Reel Reviews | Thelma (Sundance ’24)

by Charles Kirkland Jr.

When 93-year-old Thelma Post gets scammed for ten thousand dollars, she takes revenge into her own hands in the hilarious comedy adventure, Thelma.

Thelma Post lives alone.  Her grandson visits her and worries over her.  He even does his best to show her how to work her computer and navigate the internet.  Thelma loves the attention but remains fiercely independent.  One day, Thelma receives a curious phone call that her grandson has been in an accident.  The phone call tells her to mail ten thousand dollars to pay for damages and she does it for her grandson.  Moments later, Thelma discovers that she has been scammed and that the money has been stolen.  Under the threat by her daughter and her husband of being moved into an assisted living home, Thelma decides to take action herself.

Thelma is written and directed by Josh Margolin.  It stars June Squibb as Thelma, Fred Hechinger, Parker Posey, Clark Gregg, Malcolm McDowell, and Richard Roundtree, in his last performance.  This is the first feature film that Margolin has directed.

Margolin effectively has created a world where an elderly woman has become an action star.  In movies like Going In Style, the elderly stars become action stars who pull off heists.  This time around, instead of pulling a heist, Thelma becomes an action star, going on a hero’s quest to retrieve her money.  Yet, as implausible as this may sound, every bit of the journey Margolin crafts is totally believable and completely tongue-in-cheek at the same time.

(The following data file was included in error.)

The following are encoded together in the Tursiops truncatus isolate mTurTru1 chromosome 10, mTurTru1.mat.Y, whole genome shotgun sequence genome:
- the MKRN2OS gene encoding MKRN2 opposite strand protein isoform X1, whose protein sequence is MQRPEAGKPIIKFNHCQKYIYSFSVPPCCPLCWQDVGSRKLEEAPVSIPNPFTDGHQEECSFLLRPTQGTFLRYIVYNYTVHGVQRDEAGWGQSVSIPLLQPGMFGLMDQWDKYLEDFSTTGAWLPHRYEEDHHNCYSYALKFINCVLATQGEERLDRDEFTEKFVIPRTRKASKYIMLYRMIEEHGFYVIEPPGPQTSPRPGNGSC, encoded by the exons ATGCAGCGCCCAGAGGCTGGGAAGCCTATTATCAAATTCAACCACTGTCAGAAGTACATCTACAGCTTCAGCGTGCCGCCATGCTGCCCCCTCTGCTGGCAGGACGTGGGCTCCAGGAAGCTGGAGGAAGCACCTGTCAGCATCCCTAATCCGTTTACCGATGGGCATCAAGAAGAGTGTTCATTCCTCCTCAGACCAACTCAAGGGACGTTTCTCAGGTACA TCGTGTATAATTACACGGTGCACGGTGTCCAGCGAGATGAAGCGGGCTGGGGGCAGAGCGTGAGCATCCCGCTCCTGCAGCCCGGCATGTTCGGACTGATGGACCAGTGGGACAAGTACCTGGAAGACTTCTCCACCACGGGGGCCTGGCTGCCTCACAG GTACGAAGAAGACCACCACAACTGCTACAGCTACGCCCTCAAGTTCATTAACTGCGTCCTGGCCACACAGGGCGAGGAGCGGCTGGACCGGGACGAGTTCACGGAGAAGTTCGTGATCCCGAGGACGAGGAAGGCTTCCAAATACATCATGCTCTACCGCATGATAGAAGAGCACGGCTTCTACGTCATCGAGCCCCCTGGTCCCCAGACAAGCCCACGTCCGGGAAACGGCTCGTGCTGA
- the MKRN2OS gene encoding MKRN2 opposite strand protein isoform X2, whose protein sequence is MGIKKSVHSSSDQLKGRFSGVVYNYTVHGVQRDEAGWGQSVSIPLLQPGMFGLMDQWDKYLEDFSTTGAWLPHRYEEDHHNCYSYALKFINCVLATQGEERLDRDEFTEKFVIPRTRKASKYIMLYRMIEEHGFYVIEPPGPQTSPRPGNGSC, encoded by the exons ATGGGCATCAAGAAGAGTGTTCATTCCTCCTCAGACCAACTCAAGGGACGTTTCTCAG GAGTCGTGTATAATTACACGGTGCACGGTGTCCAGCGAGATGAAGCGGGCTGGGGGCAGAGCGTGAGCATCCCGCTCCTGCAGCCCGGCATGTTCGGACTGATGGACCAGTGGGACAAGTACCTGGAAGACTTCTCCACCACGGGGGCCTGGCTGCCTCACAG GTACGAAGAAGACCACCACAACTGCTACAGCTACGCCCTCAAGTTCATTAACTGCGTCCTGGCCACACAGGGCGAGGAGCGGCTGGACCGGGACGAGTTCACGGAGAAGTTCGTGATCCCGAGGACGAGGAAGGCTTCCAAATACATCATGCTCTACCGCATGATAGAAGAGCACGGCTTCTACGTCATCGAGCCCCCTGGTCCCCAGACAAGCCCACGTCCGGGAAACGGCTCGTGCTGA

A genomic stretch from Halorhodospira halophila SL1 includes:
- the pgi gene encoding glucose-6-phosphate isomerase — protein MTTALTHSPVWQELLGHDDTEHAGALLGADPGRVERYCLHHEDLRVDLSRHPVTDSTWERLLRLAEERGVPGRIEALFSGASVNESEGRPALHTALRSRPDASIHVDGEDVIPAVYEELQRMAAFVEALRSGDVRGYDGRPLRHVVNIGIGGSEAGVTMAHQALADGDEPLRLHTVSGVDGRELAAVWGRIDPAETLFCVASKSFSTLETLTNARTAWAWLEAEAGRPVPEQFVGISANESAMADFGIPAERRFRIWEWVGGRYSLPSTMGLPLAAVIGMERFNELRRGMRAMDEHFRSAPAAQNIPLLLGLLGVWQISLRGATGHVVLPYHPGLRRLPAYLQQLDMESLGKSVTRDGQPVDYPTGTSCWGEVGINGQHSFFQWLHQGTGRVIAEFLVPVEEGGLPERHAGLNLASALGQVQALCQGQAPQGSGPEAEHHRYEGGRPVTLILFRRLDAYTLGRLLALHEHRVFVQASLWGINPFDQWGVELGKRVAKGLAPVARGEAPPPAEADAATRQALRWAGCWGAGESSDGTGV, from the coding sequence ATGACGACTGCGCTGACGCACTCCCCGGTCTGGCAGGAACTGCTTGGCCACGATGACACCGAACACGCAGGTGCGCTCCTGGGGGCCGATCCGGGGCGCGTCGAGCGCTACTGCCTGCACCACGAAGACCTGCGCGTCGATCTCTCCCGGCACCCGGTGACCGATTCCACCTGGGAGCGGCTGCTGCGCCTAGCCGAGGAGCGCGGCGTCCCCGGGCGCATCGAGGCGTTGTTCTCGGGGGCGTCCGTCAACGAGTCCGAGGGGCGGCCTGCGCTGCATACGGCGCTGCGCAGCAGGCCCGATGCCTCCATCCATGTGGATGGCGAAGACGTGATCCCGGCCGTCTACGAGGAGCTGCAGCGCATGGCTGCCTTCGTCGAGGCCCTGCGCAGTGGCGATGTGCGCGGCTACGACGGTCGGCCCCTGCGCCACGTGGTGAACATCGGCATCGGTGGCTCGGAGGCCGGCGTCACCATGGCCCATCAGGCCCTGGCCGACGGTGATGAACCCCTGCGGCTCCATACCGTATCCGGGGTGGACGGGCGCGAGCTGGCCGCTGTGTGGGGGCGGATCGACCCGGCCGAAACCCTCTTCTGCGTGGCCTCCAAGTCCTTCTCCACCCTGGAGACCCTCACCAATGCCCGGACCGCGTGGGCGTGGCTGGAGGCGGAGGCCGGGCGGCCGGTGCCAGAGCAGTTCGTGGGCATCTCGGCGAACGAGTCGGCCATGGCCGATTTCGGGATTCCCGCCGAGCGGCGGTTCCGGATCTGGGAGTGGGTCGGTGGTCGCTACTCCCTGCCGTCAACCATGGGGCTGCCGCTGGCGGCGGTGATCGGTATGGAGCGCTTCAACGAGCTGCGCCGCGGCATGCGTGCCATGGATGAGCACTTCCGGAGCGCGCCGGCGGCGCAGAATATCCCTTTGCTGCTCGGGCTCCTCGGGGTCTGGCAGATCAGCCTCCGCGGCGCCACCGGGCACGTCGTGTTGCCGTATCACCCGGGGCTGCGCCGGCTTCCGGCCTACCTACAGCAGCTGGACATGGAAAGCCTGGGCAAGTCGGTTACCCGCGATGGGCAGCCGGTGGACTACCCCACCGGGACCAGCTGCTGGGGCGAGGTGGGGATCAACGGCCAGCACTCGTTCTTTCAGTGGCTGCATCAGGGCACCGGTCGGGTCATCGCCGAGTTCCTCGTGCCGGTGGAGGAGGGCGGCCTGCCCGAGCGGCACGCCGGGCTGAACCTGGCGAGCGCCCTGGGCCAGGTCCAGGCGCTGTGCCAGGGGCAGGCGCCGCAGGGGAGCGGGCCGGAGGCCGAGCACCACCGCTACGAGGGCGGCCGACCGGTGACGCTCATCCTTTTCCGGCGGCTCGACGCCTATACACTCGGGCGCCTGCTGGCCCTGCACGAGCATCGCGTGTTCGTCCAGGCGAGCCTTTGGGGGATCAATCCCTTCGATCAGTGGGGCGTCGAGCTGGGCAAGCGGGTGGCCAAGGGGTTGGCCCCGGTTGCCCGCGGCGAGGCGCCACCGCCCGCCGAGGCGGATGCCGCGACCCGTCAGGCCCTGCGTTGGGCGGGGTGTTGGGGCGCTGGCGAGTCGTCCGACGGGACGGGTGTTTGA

After decades of work, Thelma is the first film where June Squibb gets to play the lead.  A consummate veteran, Squibb has always been the best in her supporting efforts providing sharp wit, comic relief, and sage wisdom.  She has the same wit and humor in this film but instead of advising others, this film is hers, with a terrific supporting cast.

Richard Roundtree plays Thelma’s long-time friend, Ben, a widower who fancies himself as an actor in the assisted living home where he resides.  In his last role, Roundtree shows that he is still at the top of his game.  His work here is a bastion of seriousness in a storm of hilarity.

While the performances of Squibb and Roundtree are delightful, the real star of the movie is the soundtrack.  Nick Chuba (Triple 9) provides a tight, action-style soundtrack that perfectly compliments the action on the screen.  The use of the music makes the audience see the things on the screen in a different light than what they are.

This film has not yet been rated however, there is mild violence, scenes of smoking, and some language, Thelma is an inventive, creative, and extremely funny movie.  It is a shame that it has taken so many decades for June Squibb to get this kind of role.  Thankfully, she makes the most of the opportunity given here.  This film is a must-see experience, not for great cinema or an Oscar winner but is really, really fun.

Grade: B